No doubt, many of you saw the movie Contact, based upon the book with that same title authored by the late Dr. Carl Sagan. The story was about SETI — the search of extraterrestrial intelligence. In this film scientists intercepted radio signal emanating from another part of the galaxy. These broadcasts were being beamed directly at the earth by an alien civilization trying to get our attention. After many years they finally succeeded. Their message was eventually deciphered; it contained schematics for constructing a transportation device which would allow humans to travel to the distant world where the signals were coming from.
After viewing this very worthwhile and philosophical film, I couldn’t help comparing the parallels between this SETI scenario and one of the world’s oldest forms of yoga-meditation: Surat Shabd Meditation, the Yoga of the Sound Current. ‘Shabda’ is based on an ancient Sanskrit word for divine or cosmic Sound: heavenly music. For thousands of years, human beings around the world have been tuning into a Sound which comes from beyond the stars. For the practitioners of the Yoga of Sound, this heavenly music is also a means of transportation. By becoming one with the Holy Stream of Sound, souls during their meditation practice may find themselves ascending in spirit toward the place where the Sound emanates. This Sound connects all souls of the universe to the Timeless (akal) realm of the Great Spirit (Haq, Sat, Sach Khand).
Inner and Outer Sound in the World Religions
Being an initiate of Shabd Meditation and very much interested in comparative mysticism and religion, I would like to share with you some quotes from around the world on clairaudience, the ability to hear the mystic-Sound, the Song of the Creator, the Voice of the Great Life that brought all the bubble universes into existence.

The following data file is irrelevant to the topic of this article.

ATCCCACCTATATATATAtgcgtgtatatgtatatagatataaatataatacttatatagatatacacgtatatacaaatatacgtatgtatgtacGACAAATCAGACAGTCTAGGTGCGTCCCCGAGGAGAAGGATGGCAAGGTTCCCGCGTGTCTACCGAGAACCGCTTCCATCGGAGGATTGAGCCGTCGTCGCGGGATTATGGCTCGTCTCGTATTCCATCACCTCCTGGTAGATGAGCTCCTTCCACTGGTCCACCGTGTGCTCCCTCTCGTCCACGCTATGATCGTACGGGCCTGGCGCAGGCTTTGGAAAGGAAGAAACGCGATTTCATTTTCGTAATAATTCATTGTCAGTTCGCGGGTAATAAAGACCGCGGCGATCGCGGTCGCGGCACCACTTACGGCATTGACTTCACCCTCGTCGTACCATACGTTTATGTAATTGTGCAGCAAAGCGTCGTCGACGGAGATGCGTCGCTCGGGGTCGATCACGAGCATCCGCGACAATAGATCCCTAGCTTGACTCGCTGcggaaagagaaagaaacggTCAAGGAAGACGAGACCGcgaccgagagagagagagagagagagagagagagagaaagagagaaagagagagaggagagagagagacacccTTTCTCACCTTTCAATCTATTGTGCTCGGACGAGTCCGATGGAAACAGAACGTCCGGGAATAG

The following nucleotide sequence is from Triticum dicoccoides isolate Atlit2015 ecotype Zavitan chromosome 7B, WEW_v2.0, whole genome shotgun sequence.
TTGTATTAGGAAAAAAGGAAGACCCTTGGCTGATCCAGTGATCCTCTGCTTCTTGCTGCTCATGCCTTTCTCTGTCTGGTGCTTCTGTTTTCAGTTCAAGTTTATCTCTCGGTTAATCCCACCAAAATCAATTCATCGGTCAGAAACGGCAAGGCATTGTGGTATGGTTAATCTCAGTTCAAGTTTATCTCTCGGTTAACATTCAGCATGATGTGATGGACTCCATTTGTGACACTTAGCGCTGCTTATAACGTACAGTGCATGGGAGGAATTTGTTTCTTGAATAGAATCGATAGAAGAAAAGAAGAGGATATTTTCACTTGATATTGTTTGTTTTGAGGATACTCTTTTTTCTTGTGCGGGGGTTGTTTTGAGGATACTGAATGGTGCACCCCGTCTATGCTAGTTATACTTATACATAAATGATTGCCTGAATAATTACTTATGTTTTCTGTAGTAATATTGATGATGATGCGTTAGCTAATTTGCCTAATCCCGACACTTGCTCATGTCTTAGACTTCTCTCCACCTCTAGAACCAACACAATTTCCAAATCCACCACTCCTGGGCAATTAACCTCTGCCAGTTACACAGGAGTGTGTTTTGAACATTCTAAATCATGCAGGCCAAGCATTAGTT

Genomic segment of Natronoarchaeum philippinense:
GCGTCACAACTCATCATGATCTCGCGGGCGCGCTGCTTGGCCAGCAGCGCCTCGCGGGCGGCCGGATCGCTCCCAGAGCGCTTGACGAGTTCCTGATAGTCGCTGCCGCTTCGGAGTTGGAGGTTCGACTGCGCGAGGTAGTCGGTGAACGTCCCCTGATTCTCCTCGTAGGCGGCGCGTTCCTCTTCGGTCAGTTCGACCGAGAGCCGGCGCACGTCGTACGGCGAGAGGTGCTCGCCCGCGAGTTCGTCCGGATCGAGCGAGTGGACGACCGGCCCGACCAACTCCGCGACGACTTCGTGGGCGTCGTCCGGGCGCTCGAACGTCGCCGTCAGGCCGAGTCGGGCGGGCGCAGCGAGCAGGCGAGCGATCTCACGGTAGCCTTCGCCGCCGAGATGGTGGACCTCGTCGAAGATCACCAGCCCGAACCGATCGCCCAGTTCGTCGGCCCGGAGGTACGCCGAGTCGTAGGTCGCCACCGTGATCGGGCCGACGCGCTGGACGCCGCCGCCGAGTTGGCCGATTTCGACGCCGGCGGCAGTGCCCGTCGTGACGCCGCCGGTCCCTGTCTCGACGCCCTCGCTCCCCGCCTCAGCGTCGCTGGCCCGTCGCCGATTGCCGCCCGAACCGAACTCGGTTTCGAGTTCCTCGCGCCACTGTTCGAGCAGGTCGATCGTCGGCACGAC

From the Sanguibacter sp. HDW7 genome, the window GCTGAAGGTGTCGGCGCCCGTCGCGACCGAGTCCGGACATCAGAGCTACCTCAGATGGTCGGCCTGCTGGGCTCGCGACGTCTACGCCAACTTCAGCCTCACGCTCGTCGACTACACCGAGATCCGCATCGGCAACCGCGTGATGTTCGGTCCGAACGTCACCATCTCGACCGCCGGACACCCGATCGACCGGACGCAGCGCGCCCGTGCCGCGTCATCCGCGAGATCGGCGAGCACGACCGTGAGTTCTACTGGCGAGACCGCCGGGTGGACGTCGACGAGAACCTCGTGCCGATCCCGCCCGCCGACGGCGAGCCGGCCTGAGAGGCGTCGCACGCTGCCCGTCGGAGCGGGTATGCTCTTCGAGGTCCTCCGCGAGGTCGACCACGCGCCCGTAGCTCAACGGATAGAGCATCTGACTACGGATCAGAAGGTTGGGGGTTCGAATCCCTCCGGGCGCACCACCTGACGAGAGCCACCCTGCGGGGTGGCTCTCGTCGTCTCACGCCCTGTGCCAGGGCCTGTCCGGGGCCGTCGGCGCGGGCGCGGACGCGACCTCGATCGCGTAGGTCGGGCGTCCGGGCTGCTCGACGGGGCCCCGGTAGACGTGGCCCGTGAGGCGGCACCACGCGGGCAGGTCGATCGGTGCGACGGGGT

SACRED MUSIC IN THE WORLD RELIGIONS ATTEMPTING TO IMITATE OR MIMIC THE MYSTIC-SOUND
The Sound of God’s Voice said, “Let there be…”
“In the Beginning was the Word, the Logos, the Tao, the Shabda, the Nada, the Saut-e Sarmad…”
Indigenous cultures support the belief that the universe was brought into existence through sound. The Australian Aborigines believe in “Songlines,” meaning the “Way of the Law,” which sang the world, and everything in it, into existence. Native American traditions speak of the “Song of the Creator” that created life and sustains the universe.
The Book of the Hopi (Native American spirituality), the first revelation of the Hopi’s historical and religious world-view of life, contains a beautiful story of creation. In this “genesis” account, the Song of Creation is the essential Force that brings to life the first humans, and the Earth itself is described as a musical instrument. “All the vibratory centers along the Earth’s axis from pole to pole resounded His Call; the Earth trembled; the universe quivered in tune. Thus He made the whole world an instrument of sound, and an instrument for carrying messages, resounding praise to the Creator of all.” In this account, it says that it is our duty, our sacred purpose as human beings to echo this song of creation back to the Creator again by “making a joyful sound throughout the land.”